Soldiers killed in Afghan bomb blast

At least four Afghan soldiers killed and dozens, including civilians, injured in blast in Kabul.

The Taliban claimed the attack on Twitter [Reuters]

At least four Afghan soldiers were killed, and about a dozen people, including six civilians, wounded after a roadside bomb planted by the Taliban exploded in the Afghan capital, officials said.

The blast on Tuesday, caused by a remote-controlled bomb, targeted an Afghan army bus at about 06.45am (0215 GMT) in the western part of Kabul, the defence ministry said.

“In a remote-controlled bomb attack against an army bus at about 6:45am in Aqa Ali Shams in Kabul, four army personnel were killed and 12 wounded, including six civilians,” the ministry said in a statement.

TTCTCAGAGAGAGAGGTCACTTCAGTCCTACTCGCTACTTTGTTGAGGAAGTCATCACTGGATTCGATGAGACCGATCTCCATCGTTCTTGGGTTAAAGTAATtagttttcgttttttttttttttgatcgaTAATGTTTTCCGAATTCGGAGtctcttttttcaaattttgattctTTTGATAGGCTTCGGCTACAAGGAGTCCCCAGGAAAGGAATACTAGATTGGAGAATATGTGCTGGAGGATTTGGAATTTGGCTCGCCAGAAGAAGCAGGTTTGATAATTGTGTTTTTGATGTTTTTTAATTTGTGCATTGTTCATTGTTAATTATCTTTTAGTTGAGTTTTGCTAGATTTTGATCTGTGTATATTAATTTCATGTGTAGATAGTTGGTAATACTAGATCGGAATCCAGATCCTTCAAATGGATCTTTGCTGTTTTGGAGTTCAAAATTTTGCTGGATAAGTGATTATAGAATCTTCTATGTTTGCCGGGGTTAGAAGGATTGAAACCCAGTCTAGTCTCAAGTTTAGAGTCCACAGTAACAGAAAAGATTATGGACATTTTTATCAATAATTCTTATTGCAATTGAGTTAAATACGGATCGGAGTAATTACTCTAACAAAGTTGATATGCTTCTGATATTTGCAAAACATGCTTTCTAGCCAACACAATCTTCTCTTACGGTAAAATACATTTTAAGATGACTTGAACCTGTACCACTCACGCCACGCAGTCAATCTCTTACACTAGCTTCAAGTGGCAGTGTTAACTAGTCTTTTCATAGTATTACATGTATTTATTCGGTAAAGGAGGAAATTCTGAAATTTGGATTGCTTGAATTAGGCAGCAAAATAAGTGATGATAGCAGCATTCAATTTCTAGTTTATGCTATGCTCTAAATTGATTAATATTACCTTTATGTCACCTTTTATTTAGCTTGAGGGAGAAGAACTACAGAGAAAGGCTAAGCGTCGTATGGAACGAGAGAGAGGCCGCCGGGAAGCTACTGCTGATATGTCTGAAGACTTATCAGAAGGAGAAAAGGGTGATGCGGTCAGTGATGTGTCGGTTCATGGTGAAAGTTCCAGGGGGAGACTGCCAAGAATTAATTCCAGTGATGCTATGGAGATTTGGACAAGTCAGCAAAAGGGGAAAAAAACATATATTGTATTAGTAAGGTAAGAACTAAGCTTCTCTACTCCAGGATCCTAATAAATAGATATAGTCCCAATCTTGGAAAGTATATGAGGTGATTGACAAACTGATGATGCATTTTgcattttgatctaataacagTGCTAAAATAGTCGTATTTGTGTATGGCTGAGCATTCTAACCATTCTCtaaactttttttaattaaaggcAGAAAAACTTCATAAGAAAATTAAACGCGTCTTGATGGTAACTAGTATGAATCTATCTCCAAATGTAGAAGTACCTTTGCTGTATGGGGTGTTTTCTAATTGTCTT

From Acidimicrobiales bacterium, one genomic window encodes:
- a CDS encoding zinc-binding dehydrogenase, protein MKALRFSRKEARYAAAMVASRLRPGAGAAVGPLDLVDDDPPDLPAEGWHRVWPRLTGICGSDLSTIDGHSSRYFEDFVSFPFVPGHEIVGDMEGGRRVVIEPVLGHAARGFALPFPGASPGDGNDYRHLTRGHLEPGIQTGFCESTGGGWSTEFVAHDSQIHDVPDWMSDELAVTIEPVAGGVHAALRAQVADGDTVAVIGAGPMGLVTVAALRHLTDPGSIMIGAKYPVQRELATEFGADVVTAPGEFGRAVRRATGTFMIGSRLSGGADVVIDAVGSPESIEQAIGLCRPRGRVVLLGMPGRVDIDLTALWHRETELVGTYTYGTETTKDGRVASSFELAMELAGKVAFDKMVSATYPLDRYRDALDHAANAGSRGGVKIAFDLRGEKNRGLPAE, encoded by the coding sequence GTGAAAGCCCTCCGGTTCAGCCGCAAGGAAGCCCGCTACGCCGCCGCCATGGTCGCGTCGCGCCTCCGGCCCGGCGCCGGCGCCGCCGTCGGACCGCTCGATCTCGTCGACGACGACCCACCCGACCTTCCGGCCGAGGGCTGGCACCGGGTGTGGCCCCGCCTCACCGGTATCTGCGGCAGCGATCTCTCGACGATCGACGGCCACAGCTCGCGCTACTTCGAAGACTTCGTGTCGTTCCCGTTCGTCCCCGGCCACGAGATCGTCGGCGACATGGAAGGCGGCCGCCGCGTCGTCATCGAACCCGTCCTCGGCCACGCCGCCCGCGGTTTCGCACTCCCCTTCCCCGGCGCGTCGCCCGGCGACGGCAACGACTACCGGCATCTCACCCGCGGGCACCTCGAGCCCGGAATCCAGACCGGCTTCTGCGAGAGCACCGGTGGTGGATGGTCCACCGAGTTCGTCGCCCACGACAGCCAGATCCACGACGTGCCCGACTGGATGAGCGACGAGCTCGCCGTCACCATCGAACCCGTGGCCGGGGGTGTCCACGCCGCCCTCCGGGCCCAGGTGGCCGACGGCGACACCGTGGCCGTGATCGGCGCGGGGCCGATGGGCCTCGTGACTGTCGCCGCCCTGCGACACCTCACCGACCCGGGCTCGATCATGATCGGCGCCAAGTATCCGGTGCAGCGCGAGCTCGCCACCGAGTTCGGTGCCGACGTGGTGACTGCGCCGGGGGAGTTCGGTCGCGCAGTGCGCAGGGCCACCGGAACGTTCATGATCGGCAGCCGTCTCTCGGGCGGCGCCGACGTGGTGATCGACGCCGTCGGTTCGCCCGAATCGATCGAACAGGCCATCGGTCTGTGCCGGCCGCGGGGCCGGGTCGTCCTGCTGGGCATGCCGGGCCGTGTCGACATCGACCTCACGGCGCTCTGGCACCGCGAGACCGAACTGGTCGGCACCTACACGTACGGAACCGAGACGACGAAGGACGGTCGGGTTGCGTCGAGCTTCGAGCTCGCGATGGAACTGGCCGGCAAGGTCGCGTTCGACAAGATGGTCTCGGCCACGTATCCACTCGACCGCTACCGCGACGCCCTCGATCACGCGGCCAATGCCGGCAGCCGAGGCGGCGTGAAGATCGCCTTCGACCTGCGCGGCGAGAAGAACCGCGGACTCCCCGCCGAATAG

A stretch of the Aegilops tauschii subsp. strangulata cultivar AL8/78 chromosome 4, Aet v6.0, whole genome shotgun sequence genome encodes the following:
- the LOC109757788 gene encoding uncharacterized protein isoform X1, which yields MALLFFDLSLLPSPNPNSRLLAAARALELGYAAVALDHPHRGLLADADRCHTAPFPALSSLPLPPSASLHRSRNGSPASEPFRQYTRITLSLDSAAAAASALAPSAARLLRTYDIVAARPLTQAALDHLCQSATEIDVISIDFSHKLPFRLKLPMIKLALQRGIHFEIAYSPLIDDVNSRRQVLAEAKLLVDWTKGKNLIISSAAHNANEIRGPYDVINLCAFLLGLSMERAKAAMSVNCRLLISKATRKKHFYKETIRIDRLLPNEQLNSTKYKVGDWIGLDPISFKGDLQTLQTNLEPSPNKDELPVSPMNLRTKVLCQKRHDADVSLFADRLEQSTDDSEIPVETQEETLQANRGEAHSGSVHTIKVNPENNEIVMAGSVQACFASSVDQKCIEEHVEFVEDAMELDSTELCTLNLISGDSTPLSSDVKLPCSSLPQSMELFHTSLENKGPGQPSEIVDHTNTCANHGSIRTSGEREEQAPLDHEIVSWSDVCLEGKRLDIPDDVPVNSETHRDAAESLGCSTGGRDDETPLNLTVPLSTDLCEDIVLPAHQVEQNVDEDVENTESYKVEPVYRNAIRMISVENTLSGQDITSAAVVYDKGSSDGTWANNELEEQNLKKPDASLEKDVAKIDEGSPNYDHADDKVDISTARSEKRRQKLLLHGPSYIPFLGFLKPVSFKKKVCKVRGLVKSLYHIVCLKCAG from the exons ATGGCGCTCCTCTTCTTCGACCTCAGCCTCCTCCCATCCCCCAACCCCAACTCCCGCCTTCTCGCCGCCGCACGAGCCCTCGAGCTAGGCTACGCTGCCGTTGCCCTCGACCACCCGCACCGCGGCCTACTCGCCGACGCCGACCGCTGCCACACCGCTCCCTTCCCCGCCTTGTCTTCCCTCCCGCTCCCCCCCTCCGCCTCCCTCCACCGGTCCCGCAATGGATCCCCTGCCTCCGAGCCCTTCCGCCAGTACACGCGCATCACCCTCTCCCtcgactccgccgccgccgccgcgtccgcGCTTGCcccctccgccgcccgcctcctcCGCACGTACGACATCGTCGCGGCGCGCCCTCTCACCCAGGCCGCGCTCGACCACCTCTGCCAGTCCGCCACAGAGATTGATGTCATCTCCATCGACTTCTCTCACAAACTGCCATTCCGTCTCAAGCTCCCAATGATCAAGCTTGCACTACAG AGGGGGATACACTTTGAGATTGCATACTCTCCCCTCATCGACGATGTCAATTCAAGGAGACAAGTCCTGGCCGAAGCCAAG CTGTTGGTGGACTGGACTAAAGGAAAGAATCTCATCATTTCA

The Taliban, who have this year stepped up their attacks against Afghan security forces, claimed responsibility via their official Twitter account.

Afghan casualties have rocketed over the past two years as NATO has handed over most combat duties to the nation’s police and army.

It is the latest in a series of attacks on local security forces as foreign combat troops will withdraw from Afghanistan by the end of the year.

A residual force of 9,800 US troops will remain, however, under a US-Afghan security agreement signed last month.

The Taliban killed six Afghan police last Tuesday in the Logar province south of Kabul, a day after fighters ambushed a convoy in the north and killed 22 policemen.

The inauguration of new President Ashraf Ghani last month was marred by a spate of suicide attacks on security forces killing more than a dozen people.

The US military estimated this month that 7,000 to 9,000 Afghan police or troops had been killed or wounded so far this year.

Civilians have also been paying a heavy price in the conflict, and the number of casualties has been increasing since the drawdown of NATO troops began in earnest.

During the first six months of 2014, 1,564 civilians were killed and 3,289 injured according to the United Nations Assistance Mission in Afghanistan.

Source: Al Jazeera, News Agencies